**Network Analysis Interview Questions and Answers:**

**1. What is an electric network?**

**Ans.** An electric network is an interconnection of physical electrical devices such as an energy source (or sources), an energy convertor or convertors (load or loads), and conductors that connect them.

**2. What is an energy source?**

**Ans.** An energy source (or source), such as primary or secondary cell, a generator, and the like, is a device that converts chemical, mechanical, thermal or some other form of energy into the electrical energy.

**3. What is an energy convertor?**

**Ans.** An energy convertor, also called the load, such as lamp, heating appliance, or electric motor, converts electrical energy into light, heat, mechanical work etc.

**4, What is an active element?**

**Ans.** The elements which supply energy to the network are known as active elements. The voltage sources like batteries, dc generators, ac generators and current sources like photoelectric cells, metadyne generators fall under the category of active elements. Most of the semiconductor devices like transistors are treated as current sources.

**5. What is meant by ‘node’?**

**Ans.** A junction or node is a point in a network where two or more branches meet.

**6. Distinguish between mesh and loop of an electric circuit.**

**7. Ans.** A loop is a closed path in a electric circuit formed by a number of connected branches. Mesh is a loop that contains no other loop within it.

**8. What is Ohm’s law?**

**Ans.** Physical state i.e. temperature rise etc. remaining the same the current flowing through a conductor is directly proportional to the potential difference applied ac ross its ends.

**9. What are the limitations of Ohm’s law?**

**Ans.** Ohm’s law cannot be applied to the circuits consisting of (i) electronic tubes or transistors (because such elements are not bilateral) and (ii) nonlinear elements such as powdered iron, electric arc etc.

**10. What is current distribution law for parallel circuits ?**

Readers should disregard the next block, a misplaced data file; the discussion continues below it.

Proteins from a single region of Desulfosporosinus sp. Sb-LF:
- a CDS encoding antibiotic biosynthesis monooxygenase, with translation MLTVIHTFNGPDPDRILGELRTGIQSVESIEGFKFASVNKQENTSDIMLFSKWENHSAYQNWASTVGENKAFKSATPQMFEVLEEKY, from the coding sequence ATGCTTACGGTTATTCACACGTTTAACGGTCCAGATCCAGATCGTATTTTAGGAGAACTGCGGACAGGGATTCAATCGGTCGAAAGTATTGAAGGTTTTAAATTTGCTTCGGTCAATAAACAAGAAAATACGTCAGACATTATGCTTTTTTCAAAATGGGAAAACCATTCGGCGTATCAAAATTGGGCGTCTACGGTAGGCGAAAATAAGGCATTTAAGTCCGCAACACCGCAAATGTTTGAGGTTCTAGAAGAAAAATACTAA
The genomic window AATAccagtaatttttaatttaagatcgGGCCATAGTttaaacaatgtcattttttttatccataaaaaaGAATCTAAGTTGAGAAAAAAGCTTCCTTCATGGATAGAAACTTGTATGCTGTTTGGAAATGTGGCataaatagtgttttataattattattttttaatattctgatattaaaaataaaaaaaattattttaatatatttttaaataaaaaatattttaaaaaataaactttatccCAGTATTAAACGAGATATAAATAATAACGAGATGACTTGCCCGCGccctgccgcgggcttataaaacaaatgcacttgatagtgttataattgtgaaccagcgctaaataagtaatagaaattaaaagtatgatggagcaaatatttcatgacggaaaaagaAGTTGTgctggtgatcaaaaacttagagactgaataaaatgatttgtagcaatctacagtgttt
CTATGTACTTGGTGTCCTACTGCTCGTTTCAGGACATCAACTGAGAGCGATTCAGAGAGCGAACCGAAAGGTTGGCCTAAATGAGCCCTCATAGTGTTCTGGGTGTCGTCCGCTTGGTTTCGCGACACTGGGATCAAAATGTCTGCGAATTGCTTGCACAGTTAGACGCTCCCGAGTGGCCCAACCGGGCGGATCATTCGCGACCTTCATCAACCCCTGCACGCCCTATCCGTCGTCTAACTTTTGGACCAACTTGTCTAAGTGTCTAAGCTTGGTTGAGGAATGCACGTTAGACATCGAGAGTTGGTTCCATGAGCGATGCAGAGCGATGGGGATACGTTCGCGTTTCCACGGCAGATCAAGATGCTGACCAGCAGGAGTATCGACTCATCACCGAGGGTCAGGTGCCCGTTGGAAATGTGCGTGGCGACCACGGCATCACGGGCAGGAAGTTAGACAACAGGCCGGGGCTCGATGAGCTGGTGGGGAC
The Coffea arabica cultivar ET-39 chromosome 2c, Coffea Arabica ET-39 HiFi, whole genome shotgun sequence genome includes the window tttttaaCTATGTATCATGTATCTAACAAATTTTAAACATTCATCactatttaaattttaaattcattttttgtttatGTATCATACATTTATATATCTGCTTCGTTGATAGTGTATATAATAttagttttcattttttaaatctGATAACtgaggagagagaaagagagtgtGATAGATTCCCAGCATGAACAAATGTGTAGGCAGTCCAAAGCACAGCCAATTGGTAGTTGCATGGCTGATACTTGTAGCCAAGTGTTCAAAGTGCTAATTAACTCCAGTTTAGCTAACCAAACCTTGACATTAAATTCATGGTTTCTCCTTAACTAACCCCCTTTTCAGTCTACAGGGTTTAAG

**Ans.** Current in any branch of a parallel circuit is directly proportional to its respective conductance and is equal to the total current flowing through the circuit multiplied by the ratio of the conductance of the branch to that of the circuit.

**11. Define Kirchhoff’s current law (KCL).**

**Ans.** According to KCL law in any network of wires carrying currents, the algebraic sum of all currents meeting at a point (or junction) is zero or the sum of incoming currents towards any point is equal to the sum of outgoing currents away from that point.

**12. State Kirchhoff s voltage law.**

**Ans.** According to KVL law in any closed circuit or mesh the algebraic sum of emfs acting in that circuit or mesh is equal to the algebraic sum of the products of the currents and resistances of each part of the circuit.

**13. What is the utility of superposition theorem?**

**Ans.** This theorem is applied when we are to determine the current in one particular branch of a network containing several voltage sources or current sources or both voltage sources and current sources.

**14. What is Thevenin theorem?**

**Ans.** Thevenin’s theorem may be stated as follows:

The current in any passive circuit element (which may be called R_{L}) in a network is the same as would be obtained if R_{L} were supplied with a source voltage V_{OC} or V_{T} in series with an equivalent resistance R_{in} or R_{T}; V_{OC} being the open-circuit voltage at the terminals from which R_{L} has been removed and R_{T} being the resistance that would be measured at these terminals after all sources have been removed and each source has been replaced by its internal resistance.

**15. What is the utility of Thevenin theorem?**

**Ans.** Thevenin’s theorem is advantageous when we are to determine the current in a particular element of a linear bilateral network particularly when it is desired to find the current which flows through a resistor for its different values. It makes the solution of the complicated networks (particularly electronic networks) quite simple.

**16. In what respect is Norton’s theorem similar to Thevenin’s theorem ? In what respect do they differ?**

**Ans.** Norton’s theorem is in fact, an alternative to the Thevenin’s theorem. Whereas by Thevenin’s theorem a complex two-terminal network may be simplified for solution by reducing it into a simple circuit in which the so called open-circuit voltage and looking-back resistance are connected in series with the load resistance, by Norton’s theorem network is reduced into a simple circuit in which a parallel combination of constant current source and looking-hack resistance feeds the load resistance.

In both theorems use of resistance looking back into the network from the load terminals, with all sources removed leaving their internal resistances in the circuit is made. However, while solving circuit by Thevenin’s theorem, the open-circuit voltage is determined at the load terminals with the load removed whereas in Norton’s method use of a fictitious constant current source is made, the constant current delivered being equal to the current that would pass into a short circuit connected across the output terminals of the given network.